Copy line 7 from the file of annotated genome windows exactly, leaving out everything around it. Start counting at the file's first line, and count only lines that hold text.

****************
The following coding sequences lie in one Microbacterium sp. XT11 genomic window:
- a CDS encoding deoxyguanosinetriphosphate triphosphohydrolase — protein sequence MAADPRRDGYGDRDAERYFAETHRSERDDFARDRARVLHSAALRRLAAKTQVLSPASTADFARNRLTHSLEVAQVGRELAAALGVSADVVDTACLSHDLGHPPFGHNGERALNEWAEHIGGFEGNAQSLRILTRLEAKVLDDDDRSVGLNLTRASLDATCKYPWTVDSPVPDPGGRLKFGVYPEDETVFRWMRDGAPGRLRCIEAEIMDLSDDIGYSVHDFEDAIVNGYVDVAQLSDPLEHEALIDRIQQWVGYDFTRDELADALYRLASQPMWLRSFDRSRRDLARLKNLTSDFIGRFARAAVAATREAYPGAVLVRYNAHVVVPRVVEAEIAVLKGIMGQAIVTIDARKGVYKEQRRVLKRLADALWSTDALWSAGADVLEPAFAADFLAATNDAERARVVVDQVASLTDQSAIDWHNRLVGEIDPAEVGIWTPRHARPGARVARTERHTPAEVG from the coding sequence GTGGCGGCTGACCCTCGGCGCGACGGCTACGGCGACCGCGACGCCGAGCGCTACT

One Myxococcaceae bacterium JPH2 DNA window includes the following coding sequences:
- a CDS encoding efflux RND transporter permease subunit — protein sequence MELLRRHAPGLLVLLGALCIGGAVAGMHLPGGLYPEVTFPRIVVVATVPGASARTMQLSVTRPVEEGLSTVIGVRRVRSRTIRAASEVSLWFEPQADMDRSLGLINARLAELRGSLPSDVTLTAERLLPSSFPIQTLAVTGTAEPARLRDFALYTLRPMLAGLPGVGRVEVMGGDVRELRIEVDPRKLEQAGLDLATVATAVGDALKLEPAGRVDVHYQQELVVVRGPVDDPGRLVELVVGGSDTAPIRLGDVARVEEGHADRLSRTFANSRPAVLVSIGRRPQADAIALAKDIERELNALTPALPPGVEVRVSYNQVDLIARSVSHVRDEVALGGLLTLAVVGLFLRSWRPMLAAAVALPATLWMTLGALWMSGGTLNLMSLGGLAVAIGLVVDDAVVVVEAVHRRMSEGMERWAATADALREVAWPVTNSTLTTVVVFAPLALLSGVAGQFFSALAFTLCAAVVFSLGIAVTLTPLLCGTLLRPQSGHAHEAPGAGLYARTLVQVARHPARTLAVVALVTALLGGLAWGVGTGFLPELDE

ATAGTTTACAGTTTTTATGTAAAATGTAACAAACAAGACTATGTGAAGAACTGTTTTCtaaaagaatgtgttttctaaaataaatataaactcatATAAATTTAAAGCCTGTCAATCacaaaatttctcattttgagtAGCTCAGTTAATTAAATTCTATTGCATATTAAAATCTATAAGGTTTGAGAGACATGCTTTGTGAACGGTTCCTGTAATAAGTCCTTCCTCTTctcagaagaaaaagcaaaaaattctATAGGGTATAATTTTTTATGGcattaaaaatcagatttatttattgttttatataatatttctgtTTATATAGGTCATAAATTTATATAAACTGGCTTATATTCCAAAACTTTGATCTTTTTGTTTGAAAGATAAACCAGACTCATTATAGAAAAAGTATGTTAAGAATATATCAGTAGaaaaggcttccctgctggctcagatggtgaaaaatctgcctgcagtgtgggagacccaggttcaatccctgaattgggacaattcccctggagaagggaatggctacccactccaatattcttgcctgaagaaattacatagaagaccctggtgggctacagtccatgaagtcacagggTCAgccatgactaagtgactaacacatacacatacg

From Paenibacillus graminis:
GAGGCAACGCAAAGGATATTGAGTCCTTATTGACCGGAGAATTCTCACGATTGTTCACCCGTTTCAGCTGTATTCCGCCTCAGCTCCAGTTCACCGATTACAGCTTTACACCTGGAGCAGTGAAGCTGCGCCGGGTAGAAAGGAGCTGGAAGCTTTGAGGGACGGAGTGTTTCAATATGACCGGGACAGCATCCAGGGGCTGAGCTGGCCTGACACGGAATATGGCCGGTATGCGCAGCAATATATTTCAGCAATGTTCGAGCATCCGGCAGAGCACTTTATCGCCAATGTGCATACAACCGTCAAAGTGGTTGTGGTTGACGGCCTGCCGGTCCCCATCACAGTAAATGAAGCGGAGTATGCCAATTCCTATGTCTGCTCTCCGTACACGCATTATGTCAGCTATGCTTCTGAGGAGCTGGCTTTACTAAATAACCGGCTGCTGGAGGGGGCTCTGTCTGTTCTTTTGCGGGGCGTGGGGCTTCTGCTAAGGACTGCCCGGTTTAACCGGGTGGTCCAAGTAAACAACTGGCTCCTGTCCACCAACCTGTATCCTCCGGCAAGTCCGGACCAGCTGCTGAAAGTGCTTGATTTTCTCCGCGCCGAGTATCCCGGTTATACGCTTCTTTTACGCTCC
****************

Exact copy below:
GAGGCAACGCAAAGGATATTGAGTCCTTATTGACCGGAGAATTCTCACGATTGTTCACCCGTTTCAGCTGTATTCCGCCTCAGCTCCAGTTCACCGATTACAGCTTTACACCTGGAGCAGTGAAGCTGCGCCGGGTAGAAAGGAGCTGGAAGCTTTGAGGGACGGAGTGTTTCAATATGACCGGGACAGCATCCAGGGGCTGAGCTGGCCTGACACGGAATATGGCCGGTATGCGCAGCAATATATTTCAGCAATGTTCGAGCATCCGGCAGAGCACTTTATCGCCAATGTGCATACAACCGTCAAAGTGGTTGTGGTTGACGGCCTGCCGGTCCCCATCACAGTAAATGAAGCGGAGTATGCCAATTCCTATGTCTGCTCTCCGTACACGCATTATGTCAGCTATGCTTCTGAGGAGCTGGCTTTACTAAATAACCGGCTGCTGGAGGGGGCTCTGTCTGTTCTTTTGCGGGGCGTGGGGCTTCTGCTAAGGACTGCCCGGTTTAACCGGGTGGTCCAAGTAAACAACTGGCTCCTGTCCACCAACCTGTATCCTCCGGCAAGTCCGGACCAGCTGCTGAAAGTGCTTGATTTTCTCCGCGCCGAGTATCCCGGTTATACGCTTCTTTTACGCTCC